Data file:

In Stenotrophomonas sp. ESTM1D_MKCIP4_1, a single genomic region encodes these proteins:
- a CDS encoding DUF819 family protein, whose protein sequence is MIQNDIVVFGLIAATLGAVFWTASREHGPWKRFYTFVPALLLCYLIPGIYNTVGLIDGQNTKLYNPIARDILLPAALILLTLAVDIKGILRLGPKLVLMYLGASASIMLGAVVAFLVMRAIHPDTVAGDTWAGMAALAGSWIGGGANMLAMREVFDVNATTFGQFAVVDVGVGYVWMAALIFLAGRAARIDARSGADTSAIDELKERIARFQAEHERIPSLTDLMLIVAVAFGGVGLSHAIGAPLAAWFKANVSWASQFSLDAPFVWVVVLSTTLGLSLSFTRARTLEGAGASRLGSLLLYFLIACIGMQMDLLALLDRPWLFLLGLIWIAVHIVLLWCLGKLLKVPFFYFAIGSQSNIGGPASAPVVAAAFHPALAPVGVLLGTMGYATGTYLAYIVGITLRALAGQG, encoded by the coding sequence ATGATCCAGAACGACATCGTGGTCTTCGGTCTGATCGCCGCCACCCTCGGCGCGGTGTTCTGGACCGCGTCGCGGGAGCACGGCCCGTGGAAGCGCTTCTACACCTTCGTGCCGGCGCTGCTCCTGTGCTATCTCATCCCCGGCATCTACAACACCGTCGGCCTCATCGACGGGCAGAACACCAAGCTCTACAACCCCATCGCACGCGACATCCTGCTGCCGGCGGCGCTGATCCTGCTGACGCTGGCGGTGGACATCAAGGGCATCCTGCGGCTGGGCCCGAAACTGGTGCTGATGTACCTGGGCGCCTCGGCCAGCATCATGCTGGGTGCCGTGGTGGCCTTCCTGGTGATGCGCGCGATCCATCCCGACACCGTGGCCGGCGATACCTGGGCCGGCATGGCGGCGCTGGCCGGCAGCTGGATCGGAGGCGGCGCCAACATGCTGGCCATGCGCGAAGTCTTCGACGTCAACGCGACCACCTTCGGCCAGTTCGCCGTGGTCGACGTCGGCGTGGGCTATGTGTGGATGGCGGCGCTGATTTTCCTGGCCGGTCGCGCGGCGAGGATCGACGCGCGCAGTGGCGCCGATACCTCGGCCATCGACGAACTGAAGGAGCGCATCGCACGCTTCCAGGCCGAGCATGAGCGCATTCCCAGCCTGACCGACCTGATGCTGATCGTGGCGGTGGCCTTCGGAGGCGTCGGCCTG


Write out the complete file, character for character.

In Stenotrophomonas sp. ESTM1D_MKCIP4_1, a single genomic region encodes these proteins:
- a CDS encoding DUF819 family protein, whose protein sequence is MIQNDIVVFGLIAATLGAVFWTASREHGPWKRFYTFVPALLLCYLIPGIYNTVGLIDGQNTKLYNPIARDILLPAALILLTLAVDIKGILRLGPKLVLMYLGASASIMLGAVVAFLVMRAIHPDTVAGDTWAGMAALAGSWIGGGANMLAMREVFDVNATTFGQFAVVDVGVGYVWMAALIFLAGRAARIDARSGADTSAIDELKERIARFQAEHERIPSLTDLMLIVAVAFGGVGLSHAIGAPLAAWFKANVSWASQFSLDAPFVWVVVLSTTLGLSLSFTRARTLEGAGASRLGSLLLYFLIACIGMQMDLLALLDRPWLFLLGLIWIAVHIVLLWCLGKLLKVPFFYFAIGSQSNIGGPASAPVVAAAFHPALAPVGVLLGTMGYATGTYLAYIVGITLRALAGQG, encoded by the coding sequence ATGATCCAGAACGACATCGTGGTCTTCGGTCTGATCGCCGCCACCCTCGGCGCGGTGTTCTGGACCGCGTCGCGGGAGCACGGCCCGTGGAAGCGCTTCTACACCTTCGTGCCGGCGCTGCTCCTGTGCTATCTCATCCCCGGCATCTACAACACCGTCGGCCTCATCGACGGGCAGAACACCAAGCTCTACAACCCCATCGCACGCGACATCCTGCTGCCGGCGGCGCTGATCCTGCTGACGCTGGCGGTGGACATCAAGGGCATCCTGCGGCTGGGCCCGAAACTGGTGCTGATGTACCTGGGCGCCTCGGCCAGCATCATGCTGGGTGCCGTGGTGGCCTTCCTGGTGATGCGCGCGATCCATCCCGACACCGTGGCCGGCGATACCTGGGCCGGCATGGCGGCGCTGGCCGGCAGCTGGATCGGAGGCGGCGCCAACATGCTGGCCATGCGCGAAGTCTTCGACGTCAACGCGACCACCTTCGGCCAGTTCGCCGTGGTCGACGTCGGCGTGGGCTATGTGTGGATGGCGGCGCTGATTTTCCTGGCCGGTCGCGCGGCGAGGATCGACGCGCGCAGTGGCGCCGATACCTCGGCCATCGACGAACTGAAGGAGCGCATCGCACGCTTCCAGGCCGAGCATGAGCGCATTCCCAGCCTGACCGACCTGATGCTGATCGTGGCGGTGGCCTTCGGAGGCGTCGGCCTG